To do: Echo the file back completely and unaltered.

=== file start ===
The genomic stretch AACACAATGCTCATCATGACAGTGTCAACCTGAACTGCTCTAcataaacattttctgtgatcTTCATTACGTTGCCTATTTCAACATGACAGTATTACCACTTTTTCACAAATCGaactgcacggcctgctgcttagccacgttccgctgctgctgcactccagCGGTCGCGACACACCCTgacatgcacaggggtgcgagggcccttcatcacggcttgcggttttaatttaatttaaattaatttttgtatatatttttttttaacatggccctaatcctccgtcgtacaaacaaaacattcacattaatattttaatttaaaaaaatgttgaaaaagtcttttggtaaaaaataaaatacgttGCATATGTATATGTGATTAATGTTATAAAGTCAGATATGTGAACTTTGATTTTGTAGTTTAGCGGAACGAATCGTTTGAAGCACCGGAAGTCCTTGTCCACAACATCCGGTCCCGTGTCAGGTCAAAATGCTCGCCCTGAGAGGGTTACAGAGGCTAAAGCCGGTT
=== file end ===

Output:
The genomic stretch AACACAATGCTCATCATGACAGTGTCAACCTGAACTGCTCTAcataaacattttctgtgatcTTCATTACGTTGCCTATTTCAACATGACAGTATTACCACTTTTTCACAAATCGaactgcacggcctgctgcttagccacgttccgctgctgctgcactccagCGGTCGCGACACACCCTgacatgcacaggggtgcgagggcccttcatcacggcttgcggttttaatttaatttaaattaatttttgtatatatttttttttaacatggccctaatcctccgtcgtacaaacaaaacattcacattaatattttaatttaaaaaaatgttgaaaaagtcttttggtaaaaaataaaatacgttGCATATGTATATGTGATTAATGTTATAAAGTCAGATATGTGAACTTTGATTTTGTAGTTTAGCGGAACGAATCGTTTGAAGCACCGGAAGTCCTTGTCCACAACATCCGGTCCCGTGTCAGGTCAAAATGCTCGCCCTGAGAGGGTTACAGAGGCTAAAGCCGGTT